After 125+ days it definitely feels like a habit, like brushing my teeth. If I skip it, something feels off. I've just went through my last 50 posts and noticed:
- I forgot the details.
- It's nice to see patterns of what was top of my mind and keeps coming back.
- The good stuff tends to come out on days I did not necessarily to plan on writing at all / or about a certain topic. And the good stuff tends to be seen as such only in retrospect.
Writing when I'm inspired is easy. What surprised me is:
- Finishing a day off by writing helps me to calm down.
- Starting the day off by writing tends to make me more creative the rest of the day.
- When I'm sad or emotional I tend to write from from the soul, most likely in a poetic form. The act of writing helps me to accept my feelings and let go. Just like they say: "Write it off your chest." If it weren't for the daily writing, on such days, I would not have written otherwise.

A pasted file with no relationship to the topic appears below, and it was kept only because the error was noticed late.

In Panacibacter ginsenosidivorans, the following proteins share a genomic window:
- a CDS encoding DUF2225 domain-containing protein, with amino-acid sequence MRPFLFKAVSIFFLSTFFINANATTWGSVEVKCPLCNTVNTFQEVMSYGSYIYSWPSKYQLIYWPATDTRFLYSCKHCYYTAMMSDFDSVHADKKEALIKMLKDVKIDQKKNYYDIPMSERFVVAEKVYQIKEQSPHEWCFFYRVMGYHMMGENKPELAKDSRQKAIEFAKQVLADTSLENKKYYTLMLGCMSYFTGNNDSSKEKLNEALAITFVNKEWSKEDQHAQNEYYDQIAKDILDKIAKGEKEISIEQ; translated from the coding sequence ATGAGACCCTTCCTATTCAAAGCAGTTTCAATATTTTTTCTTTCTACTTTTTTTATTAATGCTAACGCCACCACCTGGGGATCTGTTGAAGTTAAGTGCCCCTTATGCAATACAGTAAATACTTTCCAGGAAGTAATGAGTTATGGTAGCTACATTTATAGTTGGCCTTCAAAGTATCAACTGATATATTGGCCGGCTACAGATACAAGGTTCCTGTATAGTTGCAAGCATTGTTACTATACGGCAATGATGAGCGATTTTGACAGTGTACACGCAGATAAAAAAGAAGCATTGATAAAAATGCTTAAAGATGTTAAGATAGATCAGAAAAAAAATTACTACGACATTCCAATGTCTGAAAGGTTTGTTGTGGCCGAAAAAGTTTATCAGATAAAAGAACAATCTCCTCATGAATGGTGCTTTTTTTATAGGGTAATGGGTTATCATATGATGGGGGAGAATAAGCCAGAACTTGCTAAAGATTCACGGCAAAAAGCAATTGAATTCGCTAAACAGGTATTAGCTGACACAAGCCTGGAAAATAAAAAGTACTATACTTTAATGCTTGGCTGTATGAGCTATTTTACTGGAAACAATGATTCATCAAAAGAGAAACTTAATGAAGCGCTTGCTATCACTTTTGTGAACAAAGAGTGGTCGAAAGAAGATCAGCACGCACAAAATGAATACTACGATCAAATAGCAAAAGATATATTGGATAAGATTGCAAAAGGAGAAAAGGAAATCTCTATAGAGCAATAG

- Writing when I feel stuck, worried or restless gives me clarity, wether in the private #morningpages on paper or here.
This reminded me of what @jasonleow recently wrote after his 600th post in a row:
When in doubt, write. @andrewtsao coined this recently, [...] Feeling confused, lost? Write, and be found. Feeling inspired? Write, to build on it. Feeling 'meh'? Write, to shake it off.
So there are many reasons to write: to create, to share my experience, to remember, to calm down, to get clarity, to do a braindump, to release worries, to embrace my emotions, to reflect and to learn.
But I don't need a reason to write. I write because I have to. Just like @brandonwilson says.